• Avoiding watching a show that might depict or include vomit


“Attention” or “Thought” symptoms:

  • Self-focused behavior in the sense of checking themselves constantly for illness
  • Being on constant alert about their surroundings
  • Thoughts of worse case scenarios
    • For example, a never-ending case of vomiting in which they lose control forever
  • Thoughts of others finding them repulsive or disgusting if they do vomit

Those with emetophobia may concurrently experience other disorders or phobias such as social anxiety, agoraphobia, obsessive-compulsive disorder, and illness anxiety disorder.  Since the fear of vomit or being around vomit involves being around other people or being in public, it is common for emetophobics to ignore these spaces and other people for extra precaution.  Additionally, individuals with an internal locus of control may also struggle more with phobias such as emetophobia.  This is because these individuals believe that the outcomes of actions are a result of their own doing; therefore, because they cannot control when or where they might vomit, the phobia manifests.  The restrictive complications associated with this phobia can become so severe that individuals may not be able to work properly or hold a job in a public work space, travel in any capacity, be alone with children or sick individuals, or even achieve any of their personal goals.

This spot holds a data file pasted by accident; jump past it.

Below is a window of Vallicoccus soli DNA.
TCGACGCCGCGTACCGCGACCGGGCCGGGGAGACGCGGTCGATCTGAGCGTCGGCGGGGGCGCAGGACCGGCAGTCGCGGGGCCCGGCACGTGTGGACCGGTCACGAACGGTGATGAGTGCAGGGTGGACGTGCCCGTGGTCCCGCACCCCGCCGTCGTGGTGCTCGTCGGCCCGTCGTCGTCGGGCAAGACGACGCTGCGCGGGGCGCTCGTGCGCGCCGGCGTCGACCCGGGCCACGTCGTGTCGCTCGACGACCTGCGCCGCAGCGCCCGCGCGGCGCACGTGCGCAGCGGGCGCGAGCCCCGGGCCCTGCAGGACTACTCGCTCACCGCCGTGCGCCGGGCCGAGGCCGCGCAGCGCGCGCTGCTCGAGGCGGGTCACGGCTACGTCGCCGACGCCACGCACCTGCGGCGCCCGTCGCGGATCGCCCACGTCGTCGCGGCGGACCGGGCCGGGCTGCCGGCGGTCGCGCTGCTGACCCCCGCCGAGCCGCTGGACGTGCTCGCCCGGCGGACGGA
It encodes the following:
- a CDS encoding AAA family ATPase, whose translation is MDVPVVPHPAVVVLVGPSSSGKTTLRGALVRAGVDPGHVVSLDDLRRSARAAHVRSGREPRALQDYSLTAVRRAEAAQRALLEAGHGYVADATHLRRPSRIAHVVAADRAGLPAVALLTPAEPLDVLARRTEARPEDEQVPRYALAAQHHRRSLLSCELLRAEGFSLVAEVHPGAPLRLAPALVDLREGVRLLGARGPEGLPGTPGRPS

Of course, many of those who struggle with emetophobia are aware that their fear of vomit is irrational and debilitating.  Many are unable to lead normal lives as a result of the condition, and this is where treatment and active coping strategies can be extremely helpful in reducing many of its symptoms.


Cognitive-Behavioral Therapy (CBT)